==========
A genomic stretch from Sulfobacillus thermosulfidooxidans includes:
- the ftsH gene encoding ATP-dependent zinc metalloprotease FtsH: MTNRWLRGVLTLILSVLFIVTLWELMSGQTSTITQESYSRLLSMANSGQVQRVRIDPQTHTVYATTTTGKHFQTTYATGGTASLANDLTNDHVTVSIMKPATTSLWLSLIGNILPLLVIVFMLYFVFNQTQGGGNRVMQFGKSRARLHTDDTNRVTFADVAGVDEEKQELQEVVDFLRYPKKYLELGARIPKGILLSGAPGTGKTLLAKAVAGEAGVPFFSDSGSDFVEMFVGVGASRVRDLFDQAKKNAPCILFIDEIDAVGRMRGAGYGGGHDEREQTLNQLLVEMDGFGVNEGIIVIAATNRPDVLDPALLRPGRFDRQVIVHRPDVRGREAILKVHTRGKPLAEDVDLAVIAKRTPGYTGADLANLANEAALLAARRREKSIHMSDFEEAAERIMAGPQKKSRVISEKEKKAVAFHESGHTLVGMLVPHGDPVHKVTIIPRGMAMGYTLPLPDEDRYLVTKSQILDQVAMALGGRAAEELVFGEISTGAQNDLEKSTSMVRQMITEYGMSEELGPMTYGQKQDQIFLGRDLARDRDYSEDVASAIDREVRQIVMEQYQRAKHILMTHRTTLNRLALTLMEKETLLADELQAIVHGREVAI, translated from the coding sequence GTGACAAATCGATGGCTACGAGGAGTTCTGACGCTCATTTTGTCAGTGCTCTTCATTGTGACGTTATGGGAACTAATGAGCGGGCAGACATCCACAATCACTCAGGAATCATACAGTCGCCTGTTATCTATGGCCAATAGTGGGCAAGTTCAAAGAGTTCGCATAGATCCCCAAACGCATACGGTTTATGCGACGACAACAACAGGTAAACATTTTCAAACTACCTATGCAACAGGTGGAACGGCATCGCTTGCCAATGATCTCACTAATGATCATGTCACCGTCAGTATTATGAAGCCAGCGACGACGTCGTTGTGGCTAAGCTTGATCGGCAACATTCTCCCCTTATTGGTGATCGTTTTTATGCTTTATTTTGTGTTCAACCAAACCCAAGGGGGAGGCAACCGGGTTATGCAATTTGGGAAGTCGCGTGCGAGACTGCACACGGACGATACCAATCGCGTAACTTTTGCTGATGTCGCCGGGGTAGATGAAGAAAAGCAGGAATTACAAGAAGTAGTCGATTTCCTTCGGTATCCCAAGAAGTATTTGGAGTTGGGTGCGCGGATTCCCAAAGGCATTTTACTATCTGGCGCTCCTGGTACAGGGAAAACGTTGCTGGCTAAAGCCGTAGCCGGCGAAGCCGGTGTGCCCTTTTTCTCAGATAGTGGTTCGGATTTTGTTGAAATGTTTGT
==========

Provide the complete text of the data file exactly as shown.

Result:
A genomic stretch from Sulfobacillus thermosulfidooxidans includes:
- the ftsH gene encoding ATP-dependent zinc metalloprotease FtsH: MTNRWLRGVLTLILSVLFIVTLWELMSGQTSTITQESYSRLLSMANSGQVQRVRIDPQTHTVYATTTTGKHFQTTYATGGTASLANDLTNDHVTVSIMKPATTSLWLSLIGNILPLLVIVFMLYFVFNQTQGGGNRVMQFGKSRARLHTDDTNRVTFADVAGVDEEKQELQEVVDFLRYPKKYLELGARIPKGILLSGAPGTGKTLLAKAVAGEAGVPFFSDSGSDFVEMFVGVGASRVRDLFDQAKKNAPCILFIDEIDAVGRMRGAGYGGGHDEREQTLNQLLVEMDGFGVNEGIIVIAATNRPDVLDPALLRPGRFDRQVIVHRPDVRGREAILKVHTRGKPLAEDVDLAVIAKRTPGYTGADLANLANEAALLAARRREKSIHMSDFEEAAERIMAGPQKKSRVISEKEKKAVAFHESGHTLVGMLVPHGDPVHKVTIIPRGMAMGYTLPLPDEDRYLVTKSQILDQVAMALGGRAAEELVFGEISTGAQNDLEKSTSMVRQMITEYGMSEELGPMTYGQKQDQIFLGRDLARDRDYSEDVASAIDREVRQIVMEQYQRAKHILMTHRTTLNRLALTLMEKETLLADELQAIVHGREVAI, translated from the coding sequence GTGACAAATCGATGGCTACGAGGAGTTCTGACGCTCATTTTGTCAGTGCTCTTCATTGTGACGTTATGGGAACTAATGAGCGGGCAGACATCCACAATCACTCAGGAATCATACAGTCGCCTGTTATCTATGGCCAATAGTGGGCAAGTTCAAAGAGTTCGCATAGATCCCCAAACGCATACGGTTTATGCGACGACAACAACAGGTAAACATTTTCAAACTACCTATGCAACAGGTGGAACGGCATCGCTTGCCAATGATCTCACTAATGATCATGTCACCGTCAGTATTATGAAGCCAGCGACGACGTCGTTGTGGCTAAGCTTGATCGGCAACATTCTCCCCTTATTGGTGATCGTTTTTATGCTTTATTTTGTGTTCAACCAAACCCAAGGGGGAGGCAACCGGGTTATGCAATTTGGGAAGTCGCGTGCGAGACTGCACACGGACGATACCAATCGCGTAACTTTTGCTGATGTCGCCGGGGTAGATGAAGAAAAGCAGGAATTACAAGAAGTAGTCGATTTCCTTCGGTATCCCAAGAAGTATTTGGAGTTGGGTGCGCGGATTCCCAAAGGCATTTTACTATCTGGCGCTCCTGGTACAGGGAAAACGTTGCTGGCTAAAGCCGTAGCCGGCGAAGCCGGTGTGCCCTTTTTCTCAGATAGTGGTTCGGATTTTGTTGAAATGTTTGT